Tuesday, 16 October 2012

The Good, the Bad and the Blu-rays

It's one of those great weeks where the big releases look pretty boring and the smaller titles have a few gems to offer.

Depending on your point of view, Wrath of the Titans (and its predecessor) is either a rip-roaring, swords and sandals action adventure in glorious 3D, or a cheesy old bunch of nonsense that's not so bad if you just want to put it on in the background and not pay too much attention to it. In 3D. Personally I'd edge towards the latter, as although I instantly forgot everything about Clash... as soon as I'd left the cinema, something tells me I'll end up watching this sequel on blu-ray at some point. I wouldn't bother with the 3D version though, A. Because it's a post-converted waste of the format, and B. I don't own a 3D TV.

Based on a classic TV series that was so cult absolutely no-one outside of Tim Burton and Johnny Depp had ever seen it, Dark Shadows hits blu-ray this week to coincide with Burton's Frankenweenie arriving in cinemas. I still can't help but feel that Burton has been treading the same murky creative waters for over a decade now (although Frankenweenie does look quite charming and hopefully will be the film to rekindle his filmmaking prowess), so this re-teaming with Depp may only be appealing to Burton mega-fans or those un-educated ones who claim that "A Nightmare Before Christmas is his best movie".

When a young woman raised within the confines of a strictly religious society hears a cassette tape for the first time and inexplicably finds herself pregnant, she heads out into the wider world where she encounters a free-minded boy played by Rory Culkin. This latest release from Picturehouse Cinemas' new distribution arm heads straight into the hip indie film battleground, helped in no small part by an amazing piece of cover artwork by Sam Gilbey.

Woody Allen is a filmmaker who's had to weather his fair share of scandals across the years; one in particular standing out in my mind. This has led him to shy away from prying eyes, retreating behind the camera to focus on his directing, sticking to a strict schedule of one film per year. But Robert Weide has managed to get unprecedented access to Allen for this film, which also sees a lot of input from Allen's former collaborators. Originally a TV project that was released into cinemas in a heavily edited form, this documentary tries to look behind the little foibles and ideosyncracies that make Allen such a well known character.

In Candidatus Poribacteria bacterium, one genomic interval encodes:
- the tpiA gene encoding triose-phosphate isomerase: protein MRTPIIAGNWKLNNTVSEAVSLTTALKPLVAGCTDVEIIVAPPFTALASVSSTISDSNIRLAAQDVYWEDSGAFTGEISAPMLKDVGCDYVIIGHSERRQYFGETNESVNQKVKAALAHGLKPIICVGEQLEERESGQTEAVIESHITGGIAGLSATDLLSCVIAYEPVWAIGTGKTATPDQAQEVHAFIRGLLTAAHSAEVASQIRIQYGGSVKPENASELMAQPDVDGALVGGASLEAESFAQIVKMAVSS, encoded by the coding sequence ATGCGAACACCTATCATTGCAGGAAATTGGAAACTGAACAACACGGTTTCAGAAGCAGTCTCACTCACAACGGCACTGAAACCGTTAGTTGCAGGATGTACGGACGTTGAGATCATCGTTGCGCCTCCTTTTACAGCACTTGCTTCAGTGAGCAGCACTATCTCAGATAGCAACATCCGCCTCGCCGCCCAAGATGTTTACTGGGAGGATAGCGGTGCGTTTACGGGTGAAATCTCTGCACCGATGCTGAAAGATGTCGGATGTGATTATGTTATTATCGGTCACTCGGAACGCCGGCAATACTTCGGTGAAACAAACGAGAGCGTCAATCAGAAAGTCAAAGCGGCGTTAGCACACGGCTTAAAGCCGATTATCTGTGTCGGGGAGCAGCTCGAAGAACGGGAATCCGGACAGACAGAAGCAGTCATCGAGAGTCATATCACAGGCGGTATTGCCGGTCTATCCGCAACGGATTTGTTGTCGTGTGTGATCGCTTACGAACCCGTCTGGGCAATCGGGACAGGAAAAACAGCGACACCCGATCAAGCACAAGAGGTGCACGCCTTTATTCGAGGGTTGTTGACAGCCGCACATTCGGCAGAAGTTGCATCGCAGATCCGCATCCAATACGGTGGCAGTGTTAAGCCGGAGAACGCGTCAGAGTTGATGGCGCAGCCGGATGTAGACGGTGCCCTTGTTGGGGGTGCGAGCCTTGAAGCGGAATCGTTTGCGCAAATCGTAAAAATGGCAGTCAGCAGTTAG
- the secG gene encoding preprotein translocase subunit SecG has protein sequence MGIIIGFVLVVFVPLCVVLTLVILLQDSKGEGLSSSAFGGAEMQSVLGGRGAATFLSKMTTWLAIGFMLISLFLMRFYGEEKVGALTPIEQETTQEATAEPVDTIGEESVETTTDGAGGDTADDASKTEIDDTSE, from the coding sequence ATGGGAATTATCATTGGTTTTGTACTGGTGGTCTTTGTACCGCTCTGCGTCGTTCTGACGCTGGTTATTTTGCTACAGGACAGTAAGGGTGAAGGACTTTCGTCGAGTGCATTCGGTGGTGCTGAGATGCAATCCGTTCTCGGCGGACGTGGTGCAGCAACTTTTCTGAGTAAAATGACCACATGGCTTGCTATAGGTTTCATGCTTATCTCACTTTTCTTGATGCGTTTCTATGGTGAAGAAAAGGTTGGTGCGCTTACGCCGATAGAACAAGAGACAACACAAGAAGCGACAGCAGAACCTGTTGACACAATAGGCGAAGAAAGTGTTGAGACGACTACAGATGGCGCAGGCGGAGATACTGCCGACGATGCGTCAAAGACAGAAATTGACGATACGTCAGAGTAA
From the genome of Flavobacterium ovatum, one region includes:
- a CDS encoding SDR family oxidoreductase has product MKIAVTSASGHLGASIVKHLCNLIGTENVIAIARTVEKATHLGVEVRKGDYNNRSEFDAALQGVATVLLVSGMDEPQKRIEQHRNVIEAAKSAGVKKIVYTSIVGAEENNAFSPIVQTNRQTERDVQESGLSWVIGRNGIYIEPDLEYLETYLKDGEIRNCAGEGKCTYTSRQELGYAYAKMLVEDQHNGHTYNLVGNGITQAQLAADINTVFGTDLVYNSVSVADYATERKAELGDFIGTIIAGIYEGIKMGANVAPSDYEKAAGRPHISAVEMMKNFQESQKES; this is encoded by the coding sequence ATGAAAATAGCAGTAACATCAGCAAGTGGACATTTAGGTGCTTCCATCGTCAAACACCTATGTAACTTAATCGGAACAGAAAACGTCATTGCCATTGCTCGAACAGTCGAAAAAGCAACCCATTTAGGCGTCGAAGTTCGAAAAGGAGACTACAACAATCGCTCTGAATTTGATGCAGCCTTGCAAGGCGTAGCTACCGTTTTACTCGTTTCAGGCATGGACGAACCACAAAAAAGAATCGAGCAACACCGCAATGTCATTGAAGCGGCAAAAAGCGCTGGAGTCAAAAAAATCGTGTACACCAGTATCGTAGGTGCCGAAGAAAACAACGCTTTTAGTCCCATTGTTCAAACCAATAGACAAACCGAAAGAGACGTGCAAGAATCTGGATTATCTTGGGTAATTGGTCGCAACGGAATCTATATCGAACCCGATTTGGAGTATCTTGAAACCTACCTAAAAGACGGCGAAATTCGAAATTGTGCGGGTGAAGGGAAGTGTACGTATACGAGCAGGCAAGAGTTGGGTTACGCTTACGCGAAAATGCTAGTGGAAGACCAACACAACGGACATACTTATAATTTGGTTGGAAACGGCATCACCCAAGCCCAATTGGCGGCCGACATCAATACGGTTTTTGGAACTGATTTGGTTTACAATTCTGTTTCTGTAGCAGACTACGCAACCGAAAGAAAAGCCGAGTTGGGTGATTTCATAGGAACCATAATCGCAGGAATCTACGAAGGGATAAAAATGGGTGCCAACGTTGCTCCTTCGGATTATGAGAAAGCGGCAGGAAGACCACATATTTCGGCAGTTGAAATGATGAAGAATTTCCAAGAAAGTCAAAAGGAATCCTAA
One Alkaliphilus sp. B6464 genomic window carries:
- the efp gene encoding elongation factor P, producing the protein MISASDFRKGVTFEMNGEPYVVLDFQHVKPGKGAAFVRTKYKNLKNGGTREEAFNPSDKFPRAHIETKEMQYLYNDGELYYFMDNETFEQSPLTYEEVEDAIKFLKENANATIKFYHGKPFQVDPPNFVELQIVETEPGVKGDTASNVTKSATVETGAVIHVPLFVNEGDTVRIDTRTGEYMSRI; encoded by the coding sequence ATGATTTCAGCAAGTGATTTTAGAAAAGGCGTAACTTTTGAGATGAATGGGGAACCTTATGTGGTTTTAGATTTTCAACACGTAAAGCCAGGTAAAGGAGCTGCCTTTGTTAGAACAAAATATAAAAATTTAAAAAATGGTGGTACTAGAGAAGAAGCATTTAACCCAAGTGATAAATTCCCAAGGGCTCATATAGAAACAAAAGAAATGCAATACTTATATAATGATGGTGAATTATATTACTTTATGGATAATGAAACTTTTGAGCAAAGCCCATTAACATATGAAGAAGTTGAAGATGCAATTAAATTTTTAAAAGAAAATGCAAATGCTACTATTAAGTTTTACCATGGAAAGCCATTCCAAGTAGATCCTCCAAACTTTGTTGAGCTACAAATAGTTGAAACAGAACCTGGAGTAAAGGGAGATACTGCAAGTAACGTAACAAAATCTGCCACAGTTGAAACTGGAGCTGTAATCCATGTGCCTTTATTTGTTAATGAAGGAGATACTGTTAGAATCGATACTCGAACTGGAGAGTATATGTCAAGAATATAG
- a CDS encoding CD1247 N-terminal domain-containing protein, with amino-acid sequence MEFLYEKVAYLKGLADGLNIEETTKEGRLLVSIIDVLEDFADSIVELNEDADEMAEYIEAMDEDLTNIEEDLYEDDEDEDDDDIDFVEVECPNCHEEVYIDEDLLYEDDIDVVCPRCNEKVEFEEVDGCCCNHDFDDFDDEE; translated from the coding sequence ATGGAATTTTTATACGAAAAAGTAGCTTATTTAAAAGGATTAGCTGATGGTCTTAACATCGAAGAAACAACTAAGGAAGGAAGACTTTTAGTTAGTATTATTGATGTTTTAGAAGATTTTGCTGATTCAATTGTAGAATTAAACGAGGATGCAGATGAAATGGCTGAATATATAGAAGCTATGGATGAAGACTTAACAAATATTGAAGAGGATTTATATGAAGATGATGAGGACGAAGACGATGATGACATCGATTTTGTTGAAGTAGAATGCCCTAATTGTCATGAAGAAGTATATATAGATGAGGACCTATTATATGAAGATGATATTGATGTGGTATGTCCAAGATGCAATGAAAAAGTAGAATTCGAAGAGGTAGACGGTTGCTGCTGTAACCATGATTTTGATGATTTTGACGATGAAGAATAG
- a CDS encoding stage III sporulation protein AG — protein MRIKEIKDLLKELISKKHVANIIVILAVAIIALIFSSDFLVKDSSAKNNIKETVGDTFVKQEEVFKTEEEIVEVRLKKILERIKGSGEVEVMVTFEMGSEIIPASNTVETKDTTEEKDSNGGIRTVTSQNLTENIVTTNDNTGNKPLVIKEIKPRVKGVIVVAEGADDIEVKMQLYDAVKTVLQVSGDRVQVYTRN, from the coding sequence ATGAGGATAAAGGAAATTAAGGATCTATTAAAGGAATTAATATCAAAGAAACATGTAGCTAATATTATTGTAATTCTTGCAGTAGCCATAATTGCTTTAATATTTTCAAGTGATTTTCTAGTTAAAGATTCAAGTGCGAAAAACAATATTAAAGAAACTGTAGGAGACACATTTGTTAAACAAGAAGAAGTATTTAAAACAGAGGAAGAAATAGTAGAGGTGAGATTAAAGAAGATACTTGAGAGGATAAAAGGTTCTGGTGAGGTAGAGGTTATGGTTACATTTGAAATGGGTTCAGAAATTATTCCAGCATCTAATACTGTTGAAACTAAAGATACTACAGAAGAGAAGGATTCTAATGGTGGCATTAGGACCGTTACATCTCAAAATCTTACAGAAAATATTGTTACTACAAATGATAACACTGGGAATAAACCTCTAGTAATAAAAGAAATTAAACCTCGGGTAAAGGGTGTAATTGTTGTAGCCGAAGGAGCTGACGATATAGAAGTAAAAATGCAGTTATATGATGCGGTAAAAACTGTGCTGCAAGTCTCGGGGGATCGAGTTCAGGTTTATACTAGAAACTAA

Playing equal parts Derren Brown and Michael Fassbender in Shame, Charlie Casanova stars Emmet Scanlan, better known to viewers of T4 as "the bad guy from Hollyoaks". Joking aside, word from the festival circuit is that Charlie Casanova is quite good, so its arrival on DVD should bring it to a wider audience, including those influenced by the Hollyoaks factor.

Screened at last year's Fright Fest and again at Celluloid Screams in Sheffield, Inbred comes across as The Texas Chain Saw Massacre meets Emmerdale, but from the look of the trailer it is struggling to find the right balance between tongue in cheek and over the top horror. The second film this week to star a British soap star, I challenge you to recognise the Emmerdale regular in the trailer. I bet the Yorkshire Tourism Board love this.



In the run up to Halloween there's always going to be a collection of ropey looking straight to DVD horrors filling video store shelves, but Apartment 143 (despite the utter blandness of the title) looks to be towards the top of the pile. A little bit of Paranormal Activity and a little bit of the mind-scarringly terrifying Lake Mungo, if you can't be bothered to check out the latest Paranormal Activity film when it hits cinemas this week, Apartment 143 looks to be a fair compromise for a scary night in on Halloween.



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